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Review

SUPRO 1695T Black Magick combo

Issue #42

This Supro Black Magick is a modern take on Jimmy Page's 1959 Coranado that originally had 2x10 speakers in, but which Jimmy changed to a 1x12. Our modern version comes loaded with a British voiced 1x12 speaker called a BD12. The speaker has been specially voiced for this amp but at a guess it something very close to an old low powered Celestion.

The Supro's cosmetics and circuitry are aiming to recreate the vibe and mojo of Jimmy's old amp, but a lot has changed in amp design and safety since 1959 so the internals are going to be a modern design to achieve a similar goal. One thing is for sure in that a new Supro will be more reliable, robust, safer and quieter than the originals, which has to be a good thing.

Cosmetically, the Supro looks great, close to the original, coming in black 'rhino hide' vinyl with a white stripe around the edge, guaranteeing that it would look great on any stage.The Black Magick features 25watts of 6973 equipped class A power making the amp extremely touch sensitive to what you do with your guitar volume pot,  helped by four 12ax7EH pre-amp tubes. We also have two channels wired in parallel each with independent volume controls . Channels 1 and 2 are automatically linked when plugging into  channel 1 which gives you the facility to blend the independent volumes of both channels. This has the effect of driving everything harder, giving you more compression and more gain. You only really hear the benefit of this when you push the amp at higher volumes, but an input for each channel also throws open the possibility of rigging up channel switching with the use of a  simple A/B/Y pedal.

There is also a footswitchable tube driven tremolo which sounds fantastic and is adjustable with depth and speed controls. A trem foot switch isn't included with the amp but would be worth the extra investment, because for live use you would want the facility to click it in and out to add extra mojo when required.

The 6973 tubes were chosen to make this amp very touch sensitive and give it a nice warm mid range voice. If you are the sort of player that knows how to work the volume pot on your guitar then you'll get the best from this amp. For a cleaner sound you turn down your guitar, and for more drive you turn your guitar up. Simple. All Supros take pedals well, so if you want to boost it even more with over drives or boost pedals then the Black Magick will be with you all the way.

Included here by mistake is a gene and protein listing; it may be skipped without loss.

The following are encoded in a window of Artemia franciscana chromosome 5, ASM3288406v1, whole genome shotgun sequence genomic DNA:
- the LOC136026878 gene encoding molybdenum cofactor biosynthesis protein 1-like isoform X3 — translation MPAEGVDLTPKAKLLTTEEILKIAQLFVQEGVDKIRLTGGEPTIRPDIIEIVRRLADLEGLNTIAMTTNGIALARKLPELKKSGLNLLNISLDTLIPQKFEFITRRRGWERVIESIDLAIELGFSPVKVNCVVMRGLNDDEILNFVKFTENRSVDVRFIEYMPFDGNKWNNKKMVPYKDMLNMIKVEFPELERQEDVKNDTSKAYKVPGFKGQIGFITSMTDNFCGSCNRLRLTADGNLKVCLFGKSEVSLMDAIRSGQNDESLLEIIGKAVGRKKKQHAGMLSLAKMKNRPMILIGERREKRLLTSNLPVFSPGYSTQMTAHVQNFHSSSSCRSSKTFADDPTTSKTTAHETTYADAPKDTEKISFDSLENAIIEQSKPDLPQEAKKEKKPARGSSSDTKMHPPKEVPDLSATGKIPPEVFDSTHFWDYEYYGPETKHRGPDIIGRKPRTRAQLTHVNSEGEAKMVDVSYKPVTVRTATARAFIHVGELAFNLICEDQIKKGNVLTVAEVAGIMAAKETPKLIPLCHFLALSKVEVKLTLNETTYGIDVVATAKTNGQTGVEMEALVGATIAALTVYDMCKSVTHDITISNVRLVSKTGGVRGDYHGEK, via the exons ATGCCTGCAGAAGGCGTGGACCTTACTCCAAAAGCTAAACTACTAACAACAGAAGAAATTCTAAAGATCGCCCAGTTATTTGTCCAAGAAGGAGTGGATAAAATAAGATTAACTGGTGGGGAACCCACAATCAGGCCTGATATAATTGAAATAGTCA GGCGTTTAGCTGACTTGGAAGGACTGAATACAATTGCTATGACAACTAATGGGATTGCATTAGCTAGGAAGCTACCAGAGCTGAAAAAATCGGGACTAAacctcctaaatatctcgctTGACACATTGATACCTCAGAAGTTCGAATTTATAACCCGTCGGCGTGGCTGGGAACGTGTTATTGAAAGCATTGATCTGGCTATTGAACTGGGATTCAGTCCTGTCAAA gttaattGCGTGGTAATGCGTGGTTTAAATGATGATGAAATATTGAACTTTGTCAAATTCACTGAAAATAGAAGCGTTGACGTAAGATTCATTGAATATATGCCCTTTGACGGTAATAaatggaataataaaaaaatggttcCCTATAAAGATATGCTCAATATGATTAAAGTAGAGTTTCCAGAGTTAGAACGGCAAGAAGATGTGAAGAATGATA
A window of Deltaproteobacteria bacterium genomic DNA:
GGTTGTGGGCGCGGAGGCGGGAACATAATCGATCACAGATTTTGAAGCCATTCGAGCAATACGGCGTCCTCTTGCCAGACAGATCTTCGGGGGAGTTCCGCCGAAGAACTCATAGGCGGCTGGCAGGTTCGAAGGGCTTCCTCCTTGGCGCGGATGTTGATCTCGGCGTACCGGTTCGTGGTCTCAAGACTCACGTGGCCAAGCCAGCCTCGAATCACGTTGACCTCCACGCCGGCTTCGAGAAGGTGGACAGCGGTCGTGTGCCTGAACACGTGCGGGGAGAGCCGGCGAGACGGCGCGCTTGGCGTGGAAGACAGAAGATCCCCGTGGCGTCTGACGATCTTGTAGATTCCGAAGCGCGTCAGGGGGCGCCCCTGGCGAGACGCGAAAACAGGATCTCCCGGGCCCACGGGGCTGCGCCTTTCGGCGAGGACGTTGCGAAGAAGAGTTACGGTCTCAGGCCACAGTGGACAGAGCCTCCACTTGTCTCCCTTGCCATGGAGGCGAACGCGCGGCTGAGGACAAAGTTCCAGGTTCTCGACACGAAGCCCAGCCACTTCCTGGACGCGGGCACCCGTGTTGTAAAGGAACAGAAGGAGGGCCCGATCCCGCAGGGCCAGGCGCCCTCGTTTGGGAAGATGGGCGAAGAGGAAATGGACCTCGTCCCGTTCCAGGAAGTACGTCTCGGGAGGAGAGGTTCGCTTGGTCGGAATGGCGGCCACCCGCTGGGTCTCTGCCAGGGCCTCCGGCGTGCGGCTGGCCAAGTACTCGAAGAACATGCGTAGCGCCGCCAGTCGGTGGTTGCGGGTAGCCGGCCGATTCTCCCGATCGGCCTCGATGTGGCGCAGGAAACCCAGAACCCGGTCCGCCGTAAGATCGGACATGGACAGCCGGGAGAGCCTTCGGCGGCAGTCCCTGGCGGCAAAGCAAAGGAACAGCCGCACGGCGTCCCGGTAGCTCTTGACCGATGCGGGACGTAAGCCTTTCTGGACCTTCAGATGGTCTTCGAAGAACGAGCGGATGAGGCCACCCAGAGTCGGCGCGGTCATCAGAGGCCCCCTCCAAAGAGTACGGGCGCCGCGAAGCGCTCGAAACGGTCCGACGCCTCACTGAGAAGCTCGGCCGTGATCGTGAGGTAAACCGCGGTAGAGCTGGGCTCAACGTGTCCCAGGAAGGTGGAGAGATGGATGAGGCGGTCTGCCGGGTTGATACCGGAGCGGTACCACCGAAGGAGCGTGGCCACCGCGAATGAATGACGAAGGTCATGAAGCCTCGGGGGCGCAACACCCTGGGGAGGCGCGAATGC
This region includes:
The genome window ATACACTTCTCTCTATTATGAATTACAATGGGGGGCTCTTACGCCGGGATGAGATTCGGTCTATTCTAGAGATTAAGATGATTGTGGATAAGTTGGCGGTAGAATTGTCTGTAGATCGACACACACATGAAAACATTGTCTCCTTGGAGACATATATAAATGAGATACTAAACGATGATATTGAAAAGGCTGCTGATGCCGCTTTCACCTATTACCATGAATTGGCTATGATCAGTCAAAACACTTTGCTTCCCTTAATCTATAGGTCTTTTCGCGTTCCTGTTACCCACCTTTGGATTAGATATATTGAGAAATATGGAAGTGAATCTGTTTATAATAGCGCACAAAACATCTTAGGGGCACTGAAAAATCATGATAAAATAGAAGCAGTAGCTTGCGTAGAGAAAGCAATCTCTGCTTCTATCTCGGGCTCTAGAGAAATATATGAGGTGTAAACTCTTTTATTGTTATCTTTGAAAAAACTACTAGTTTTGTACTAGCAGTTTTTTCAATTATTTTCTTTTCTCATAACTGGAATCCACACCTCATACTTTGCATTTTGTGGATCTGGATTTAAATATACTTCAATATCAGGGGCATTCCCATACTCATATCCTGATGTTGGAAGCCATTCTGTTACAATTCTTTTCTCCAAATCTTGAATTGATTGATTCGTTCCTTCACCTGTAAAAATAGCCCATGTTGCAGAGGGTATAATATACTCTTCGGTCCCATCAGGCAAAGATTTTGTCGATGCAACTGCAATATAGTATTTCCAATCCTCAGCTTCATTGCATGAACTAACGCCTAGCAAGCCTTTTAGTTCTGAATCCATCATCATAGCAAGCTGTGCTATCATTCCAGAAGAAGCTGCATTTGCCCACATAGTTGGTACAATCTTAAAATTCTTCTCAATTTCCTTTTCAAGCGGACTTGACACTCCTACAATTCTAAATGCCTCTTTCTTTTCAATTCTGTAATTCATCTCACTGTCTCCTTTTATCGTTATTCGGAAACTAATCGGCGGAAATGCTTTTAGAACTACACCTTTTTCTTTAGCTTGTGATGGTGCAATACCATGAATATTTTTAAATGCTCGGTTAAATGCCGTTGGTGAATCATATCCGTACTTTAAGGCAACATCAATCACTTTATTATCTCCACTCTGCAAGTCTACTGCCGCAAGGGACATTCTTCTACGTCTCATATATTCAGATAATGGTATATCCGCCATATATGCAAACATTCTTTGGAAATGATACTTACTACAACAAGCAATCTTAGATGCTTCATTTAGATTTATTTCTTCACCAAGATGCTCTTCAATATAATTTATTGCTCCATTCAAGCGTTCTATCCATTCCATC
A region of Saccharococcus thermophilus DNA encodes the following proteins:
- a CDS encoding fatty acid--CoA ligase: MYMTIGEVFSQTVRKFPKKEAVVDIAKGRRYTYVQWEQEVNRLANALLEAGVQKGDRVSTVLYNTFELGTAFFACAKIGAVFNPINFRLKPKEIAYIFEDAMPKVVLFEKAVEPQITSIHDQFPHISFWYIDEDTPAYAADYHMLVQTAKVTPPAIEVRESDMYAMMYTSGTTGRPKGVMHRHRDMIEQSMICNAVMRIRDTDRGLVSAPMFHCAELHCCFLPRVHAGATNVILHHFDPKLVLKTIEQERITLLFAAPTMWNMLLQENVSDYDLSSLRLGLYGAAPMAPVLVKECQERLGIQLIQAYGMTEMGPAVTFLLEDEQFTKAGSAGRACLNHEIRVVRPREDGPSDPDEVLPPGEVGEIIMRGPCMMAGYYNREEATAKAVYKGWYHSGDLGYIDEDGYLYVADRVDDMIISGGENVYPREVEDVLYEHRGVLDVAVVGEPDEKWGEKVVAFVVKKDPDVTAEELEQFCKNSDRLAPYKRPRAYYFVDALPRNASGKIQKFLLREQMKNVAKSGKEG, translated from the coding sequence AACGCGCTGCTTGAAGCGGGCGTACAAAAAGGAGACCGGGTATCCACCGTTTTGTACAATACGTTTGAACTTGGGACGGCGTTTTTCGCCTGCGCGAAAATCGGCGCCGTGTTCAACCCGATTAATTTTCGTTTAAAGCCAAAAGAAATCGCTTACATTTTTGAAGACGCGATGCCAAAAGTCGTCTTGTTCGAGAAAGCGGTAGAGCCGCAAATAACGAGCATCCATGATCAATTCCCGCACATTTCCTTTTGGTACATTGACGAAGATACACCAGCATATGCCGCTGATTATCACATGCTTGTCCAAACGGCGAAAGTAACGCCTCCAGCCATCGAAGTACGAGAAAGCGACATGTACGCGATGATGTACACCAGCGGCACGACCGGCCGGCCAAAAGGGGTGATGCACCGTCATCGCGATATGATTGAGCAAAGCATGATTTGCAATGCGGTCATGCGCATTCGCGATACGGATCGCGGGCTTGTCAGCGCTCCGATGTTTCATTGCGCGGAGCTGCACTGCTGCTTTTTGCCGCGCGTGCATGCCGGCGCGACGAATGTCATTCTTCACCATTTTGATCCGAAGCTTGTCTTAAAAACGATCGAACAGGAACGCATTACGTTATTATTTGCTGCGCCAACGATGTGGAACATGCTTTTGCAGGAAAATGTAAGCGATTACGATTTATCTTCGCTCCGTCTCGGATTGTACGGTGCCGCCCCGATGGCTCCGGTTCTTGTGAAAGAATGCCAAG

The amp delivers its real tone when you turn it up. At lower volumes it still delivers a nice tone but it will be a clean tone that creates a blank canvas for your favorite dirt pedals - to really make it sing you need to turn it up, old school. 25 Watts does seem loud when you are by yourself, with no band members to overpower your sound but if you play in a loud band then you will quickly want to max the amp's volume to hear yourself and all headroom will come from your guitar volume pot. It's at this point that we wondered if the Supro doesn't slightly fall between two stools in terms of its loudness. Because you need to drive it to make it work, it's way too loud for home use, and yet it's probably is a bit underpowered for larger gigs On the other hand, for larger professional sized venues, you would mic it and be relying on foldback monitors or even in-ear monitors, so we eventually decided that the best place for this newcomer would either be in the studio, or for gigs where you have monitoring. For all of those uses, though, the tone is fantastic. You can make it darker or brighter with the one amp tone pot but essentially it's the Supro sound you get and all versatility in terms of colour and sound will need to come from your hands, pickups and guitar volume. At this point I need to say, as I always do, that Jimmy Page sounds like Jimmy Page because he is Jimmy Page. This amp will help get you a long way towards his sound (especially with a Telecaster, as used on Led Zeppelin 1) but the 'magick' is ultimately in the man's fingers.

This is really a purist's amp. It's a plug and go offering that does exactly what you'd hope it would, rather than trying to be all things to all players. Having said which, it is also capable of clean, jangly sounds too, which is certainly not something to be sneezed at and reminds us that Fender hasn't entirely cornered that particular market. But, really, what most purchasers will be after with this one is that vintage Page sound - and, given my caveats, that's what you'll get it.  It's also selling at a very fair price for a valve/tube amp.

This is the third Supro amp I have looked at for GI and each one has impressed me, with its has own character.  If you like to plug in, turn up, and play (and who doesn't?) then the Black Magick 1695T could well be for you.

 

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Issue #50

John Petrucci

Out Now

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